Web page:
Google's Pixel Slate Wants to Replace Your Laptop
Leave it to Google to zig when we expect it to zag. Here we were, expecting to learn about the latest updates to the Pixelbook, and Google throws a curveball and debuts the Pixel Slate, a 12-inch tablet. Available later this year and starting at $599, it's a direct shot at Apple and Microsoft.
The Pixel Slate is one handsome tablet. The rear panel and sides are swathed in a lovely midnight-blue aluminum. Measuring 0.28-inches thin and weighing 1.6 pounds, the slate sits smack dab in the middle of the 12.9-inch Apple iPad Pro (0.27 inches thick, 1.5 pounds) and the Microsoft Surface Pro 6 (0.33 inches thick, 1.7 pounds).
Along the top of the Slate, you'll find the silver power button that's pulling double-duty as the fingerprint reader. On the right is a slightly raised volume rocker and USB Type-C port. Another Type-C port resides on the left
Display and Audio
That's a lot of pixels! The Slate's 12.3-inch display has a 3K x 2K resolution which translates into 6 million pixels or 293 ppi. In person, the panel looked sharp and vibrant.
There's also dual front-facing speakers, which teamed with Google's algorithms, should make for richer, crisper audio. Either way, I'm looking forward to taking that free 3-month trial of YouTube Premium for a spin.
In terms of power, it appears the Pixel Slate is outgunned, at least in terms of the base model. The $599 iteration of the Pixel Slate will have an Intel Celeron processor with 4GB of RAM and 32GB of onboard storage. However, the Slate can be configured with up to an Intel Core i7 CPU, 16GB and 256GB of storage, specs more fitting of Google's aspirations of a laptop replacement.
The Pixel Slate will feature an 8-megapixel camera on the front and rear of the device. The front-facing shooter has a wide-angle lens that's ideal for large group shots. The camera also has a larger sensor for better low-light pics.
Productivity and Keyboard
Google is touting the Pixel Slate as a productivity machine, which is a claim a lot of 2-in-1s make. But Google seems ready to put its money where its mouth is. The Pixel Slate will run the desktop version of Chrome OS. Google claims that you'll have the ability to run developer tools and even Linux. And since it's a tablet, Chrome OS has been optimized for touch. Other tweaks to Chrome OS includes a customized app launcher with Google's integrated machine learning technology.
That means that your most used apps will be a tap away. You also get a dual-window feature, similar to the Snap feature on Windows devices, which should help Google live up to that productivity claim.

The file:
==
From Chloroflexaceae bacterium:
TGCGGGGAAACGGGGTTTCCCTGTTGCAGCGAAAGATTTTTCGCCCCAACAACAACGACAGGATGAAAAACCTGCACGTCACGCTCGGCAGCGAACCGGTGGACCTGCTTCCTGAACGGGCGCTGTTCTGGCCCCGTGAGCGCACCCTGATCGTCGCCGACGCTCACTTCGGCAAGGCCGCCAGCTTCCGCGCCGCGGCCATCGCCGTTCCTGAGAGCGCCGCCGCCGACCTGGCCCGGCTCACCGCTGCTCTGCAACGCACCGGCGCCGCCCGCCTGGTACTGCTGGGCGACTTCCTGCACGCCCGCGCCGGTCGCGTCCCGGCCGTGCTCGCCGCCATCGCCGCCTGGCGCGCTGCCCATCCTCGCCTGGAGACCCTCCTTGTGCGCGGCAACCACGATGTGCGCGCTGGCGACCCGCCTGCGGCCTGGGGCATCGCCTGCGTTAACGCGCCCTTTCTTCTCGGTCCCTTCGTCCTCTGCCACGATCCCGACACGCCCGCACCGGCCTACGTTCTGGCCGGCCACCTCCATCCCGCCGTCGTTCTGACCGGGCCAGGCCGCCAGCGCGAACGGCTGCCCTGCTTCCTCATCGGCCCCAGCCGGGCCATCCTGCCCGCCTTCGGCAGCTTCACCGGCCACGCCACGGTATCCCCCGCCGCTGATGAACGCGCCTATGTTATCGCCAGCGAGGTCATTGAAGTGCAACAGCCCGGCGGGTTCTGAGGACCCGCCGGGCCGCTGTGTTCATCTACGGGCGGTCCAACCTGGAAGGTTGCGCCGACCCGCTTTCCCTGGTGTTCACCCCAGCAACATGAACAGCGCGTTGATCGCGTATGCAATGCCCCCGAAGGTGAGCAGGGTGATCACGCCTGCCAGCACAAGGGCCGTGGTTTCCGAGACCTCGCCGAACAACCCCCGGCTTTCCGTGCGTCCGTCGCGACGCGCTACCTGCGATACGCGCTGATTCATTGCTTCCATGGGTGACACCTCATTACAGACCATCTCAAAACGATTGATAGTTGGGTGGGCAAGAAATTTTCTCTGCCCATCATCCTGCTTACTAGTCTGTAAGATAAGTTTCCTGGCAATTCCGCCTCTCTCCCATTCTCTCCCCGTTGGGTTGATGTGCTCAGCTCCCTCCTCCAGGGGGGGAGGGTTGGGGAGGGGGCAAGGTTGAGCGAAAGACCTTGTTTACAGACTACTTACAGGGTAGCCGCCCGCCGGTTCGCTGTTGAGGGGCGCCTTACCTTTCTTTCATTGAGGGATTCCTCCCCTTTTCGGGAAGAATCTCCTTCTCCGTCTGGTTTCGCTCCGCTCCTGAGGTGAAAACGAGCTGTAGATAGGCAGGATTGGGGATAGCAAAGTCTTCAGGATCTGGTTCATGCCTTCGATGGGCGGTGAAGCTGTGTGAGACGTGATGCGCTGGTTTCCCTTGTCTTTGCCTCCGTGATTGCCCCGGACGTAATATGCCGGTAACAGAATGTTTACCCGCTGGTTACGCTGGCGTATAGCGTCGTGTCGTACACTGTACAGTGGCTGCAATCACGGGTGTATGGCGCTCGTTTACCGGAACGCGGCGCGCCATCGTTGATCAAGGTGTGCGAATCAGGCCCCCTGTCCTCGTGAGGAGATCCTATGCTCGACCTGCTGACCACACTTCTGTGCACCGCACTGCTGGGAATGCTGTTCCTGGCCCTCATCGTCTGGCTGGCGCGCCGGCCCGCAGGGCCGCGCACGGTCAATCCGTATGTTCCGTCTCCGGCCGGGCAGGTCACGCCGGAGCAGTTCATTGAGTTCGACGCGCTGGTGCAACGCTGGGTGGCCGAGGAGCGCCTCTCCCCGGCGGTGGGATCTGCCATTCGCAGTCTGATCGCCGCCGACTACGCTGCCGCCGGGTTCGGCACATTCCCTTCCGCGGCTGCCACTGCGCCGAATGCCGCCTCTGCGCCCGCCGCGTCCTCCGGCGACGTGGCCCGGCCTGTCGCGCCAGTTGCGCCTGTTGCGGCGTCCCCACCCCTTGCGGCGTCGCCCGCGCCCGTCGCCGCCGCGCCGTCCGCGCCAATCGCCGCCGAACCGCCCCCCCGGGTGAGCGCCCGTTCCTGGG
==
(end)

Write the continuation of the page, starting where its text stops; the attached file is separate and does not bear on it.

But in order to give you any semblance of productivity, you're going to need to type. Google has created the $199 Pixel Slate keyboard. Comprised of a full-sized keyboard and a bendable, magnetic back flap, the keyboard connects with a snap. The full-size backlit keyboard borrows from PixelBook keyboard, down to the comfortable quiet keys.
I did the 10fastfingers typing test and reached 50 words per minute, which is well below my usual 70 wpm. However, I was impressed with how springy the circular keys actually were. I never bottomed out as the keys popped right back up as soon as I pressed them. The keyboard also has a full-size trackpad that offers traditional functionality. (The iPad Pro doesn't even have a touchpad.) Pinch-zoom and two-finger scrolling were quick and responsive.
The folio back flap pulls double duty as a cover and a stand, allowing you to use the Slate at almost any angle. The integrated magnets let me slid the flap up and down the Slate's rear for easy stand adjustment. If you're looking for something a bit sturdier, there are also third-party keyboard options like the $159 Brydge G-Type keyboard. If you feel the need to jot something down, the Pixel Slate also works with the Chromebook Pen ($99).
With a new data breach being reported almost every day, security is an important feature. To that end, Google has built a few security measures into the Pixel Slate. There's integrated virus detection to keep the malware at bay as well as Google's Titan Security, a chip which controls disk encryption and the lock screen. And in an effort to protect you from you, Google has also added Digital Wellbeing to monitor and limit your device and app usage.
By itself, the $599 Pixel Slate is cheaper than two of its major competitors, the Apple iPad Pro (12.5 inches) and the Microsoft Surface Pro 6, which start at $799 and $899, respectively. But once you throw in the accessories, the Slate becomes a bit more pricey. With the $199 Pixel Keyboard, the price jumps to $798 -- throw in the Chromebook Pen ($99) and the grand total hits $897. It's still cheaper than the competition, but it's a hefty price to ask for a tablet.
With the Pixel Slate, Google is looking to become the de facto choice for truly mobile portability. The 12-inch device is lightweight and sleek and offers some compelling features. The improved Chrome OS interface shows that Google is ready to close the gap with Windows, by creating an experience that's well, a lot like Windows.
The idea of having the ability to run full versions of some of my favorite productivity apps instead of the mobile versions is quite appealing. Typically, I don't buy into the idea that a tablet can truly replace a laptop. However, with such a bright panel, comfortable keyboard, and optimized OS, I'm warming up to the idea.
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